Anthea Hamilton on Kitchen Gossip and Catholic Guilt
On Tuesday night, a group of Loewe-clad guests in fuzzy flannels and brushed suede ensembles crossed the River Thames to London’s Chlapham neighborhood, where the Spanish luxury brand hosted an intimate dinner to mark the second annual Loewe Foundation and Studio Voltaire Award. In a quaint courtyard wafting with the smell of tomato-scented candles, hungry attendees—including the likes of Luca Guadagnino, Taylor Russell, Dan Levy, Ruth Negga, and Russell Tovey—rubbed shoulders and discussed their Frieze itineraries before retiring to Studio Voltaire’s makeshift dining room. Inside, Loewe’s creative director Jonathan Anderson and Studio Voltaire’s director Joe Scotland, welcomed supper-goers to feast on an autumn-inspired menu and commemorate the night’s prize, a major award that grants under-represented artists access to rent-free studio space at Studio Voltaire, a bursary, and ample opportunities to enhance their craft. Between courses, we snuck into a quiet corner with Anthea Hamilton, the British contemporary artist and close Loewe collaborator, to talk art, dinner party gossip, and find out if she’d ever devote a future work of art to Bridgerton heartthrob, Jonathan Bailey.
MITCHELL NUGENT: We’re here at the Loewe dinner. What’s the vibe?
ANTHEA HAMILTON: It’s like hungry bellies and hungry minds.
NUGENT: I’m ready for dessert. What are you wearing?
HAMILTON: Oh, is it bad to say? But I’ve been styled by my nine-year-old kid, and so I’m wearing a pair of brown Loewe boots, vintage leather gilet, and a top I normally just wear around the house with a belt from being a teenager. It’s a rock look.
NUGENT: Looks fab. We’re here tonight to celebrate the Studio Voltaire Award and its recipients. Is there an aspect of the prize that you find particularly impactful?
HAMILTON: It’s a very soft and generous award, but doesn’t make any demands on the people who come to find their way to the program, which I think is really nice. It’s not a greedy ask from them, but I think it’s good for the rest of the ecosystem of the institution to kind of work hard to support and learn from them too, so I think it’s good because it comes both ways in that way.
NUGENT: What’s your favorite part of being part of the Studio Voltaire community?
HAMILTON: Everything. It’s manifold because it does many things, but I really like kitchen gossip and fresh produce from the garden, like eating tomatoes straight off the vine.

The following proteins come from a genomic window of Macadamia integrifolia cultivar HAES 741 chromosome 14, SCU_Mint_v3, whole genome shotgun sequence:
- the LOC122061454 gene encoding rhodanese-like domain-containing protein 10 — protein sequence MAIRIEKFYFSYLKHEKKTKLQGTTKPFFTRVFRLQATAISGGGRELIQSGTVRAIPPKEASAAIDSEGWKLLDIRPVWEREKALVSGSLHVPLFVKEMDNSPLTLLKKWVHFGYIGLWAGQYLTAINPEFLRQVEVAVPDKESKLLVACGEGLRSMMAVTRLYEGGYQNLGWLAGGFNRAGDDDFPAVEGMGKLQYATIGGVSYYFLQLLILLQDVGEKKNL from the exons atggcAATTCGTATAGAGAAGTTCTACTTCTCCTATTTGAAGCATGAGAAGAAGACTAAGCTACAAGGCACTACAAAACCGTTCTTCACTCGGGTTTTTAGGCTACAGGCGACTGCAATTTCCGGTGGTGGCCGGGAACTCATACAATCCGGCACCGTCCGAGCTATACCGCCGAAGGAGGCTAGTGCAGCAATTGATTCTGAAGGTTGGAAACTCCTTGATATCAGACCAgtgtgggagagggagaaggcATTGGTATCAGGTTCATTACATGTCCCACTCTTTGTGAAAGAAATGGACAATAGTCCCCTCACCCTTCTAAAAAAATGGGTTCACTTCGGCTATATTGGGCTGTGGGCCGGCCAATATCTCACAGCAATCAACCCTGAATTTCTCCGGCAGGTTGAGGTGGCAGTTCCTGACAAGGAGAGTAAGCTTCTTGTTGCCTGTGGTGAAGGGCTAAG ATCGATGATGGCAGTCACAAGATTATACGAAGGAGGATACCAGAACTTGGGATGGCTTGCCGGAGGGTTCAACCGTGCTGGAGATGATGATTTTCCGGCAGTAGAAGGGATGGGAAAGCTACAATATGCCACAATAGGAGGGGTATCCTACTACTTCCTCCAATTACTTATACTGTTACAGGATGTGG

NUGENT: Speaking of gossip, what’s the best tidbit you’ve heard tonight?
HAMILTON: Oh my gosh. It was something juicy. Super juicy. It involved Canada.
NUGENT: Those scandalous Canadians. You’re sandwiched between Luca Guadagnino, Taylor Russell, and Jonathan Anderson. What kind of person do you think makes for the best dinner party companion?
HAMILTON: Someone who’s got a weird laugh is always a really good person because then they get everybody else going, it’s infectious.
NUGENT: What are you most excited to see at Frieze this week?
HAMILTON: In a very close to home way, my partner, Nicholas Byrne, is showing a whole host of new paintings with a gallery called at VI, VIII, and they’re on fire, those paintings. And then in a more self-absorbed way, there’s a portrait of me and my family painted by Patrizio Di Massimo, which is funny to see. And then work-wise, all the mess of it altogether I like to see. Old friends doing new things, and yeah, the classics also, it’s always fun.
NUGENT: It’s like a little reunion. And now we’ll just do some classic Andy Warhol questions. Who are your dream dinner party guests, living or dead?
HAMILTON: I would take a classic Grace Jones, please. And then I would have, let’s see, Marguerite Duras, the writer. Ima-Abasi Okon, who is an incredible artist. And then who would be the last, let’s think. Maybe Oscar the Grouch from Sesame Street, I like him.
NUGENT: Are you collecting art?
HAMILTON: No, I don’t want anything [laughs].
NUGENT: What are you reading right now?
HAMILTON: I just finished reading The Screens by Jean Genet.
NUGENT: Do you think Americans have good taste?
HAMILTON: Here and there.
NUGENT: Good answer, very diplomatic of you. Do you dream?
NUGENT: Do you dance at home?
HAMILTON: Yes, I do. Not much. It’s like a rare flower opening in the desert. And then I would dance for 20 minutes. Everyone’s shocked, and then it stops again for another six months.
NUGENT: Why can’t it just be magic all the time?
HAMILTON: Catholic guilt.
NUGENT: Ha! A very Warholian answer. And before I forget, I heard you’ve had a funny encounter with Jonathan Bailey. Will his perfect face ever make it into one of your works someday?
HAMILTON: I told him that it would not, but maybe I was lying because I was very impressed with how pretty his face was.
NUGENT: It is quite stunning. He should be shown during Frieze.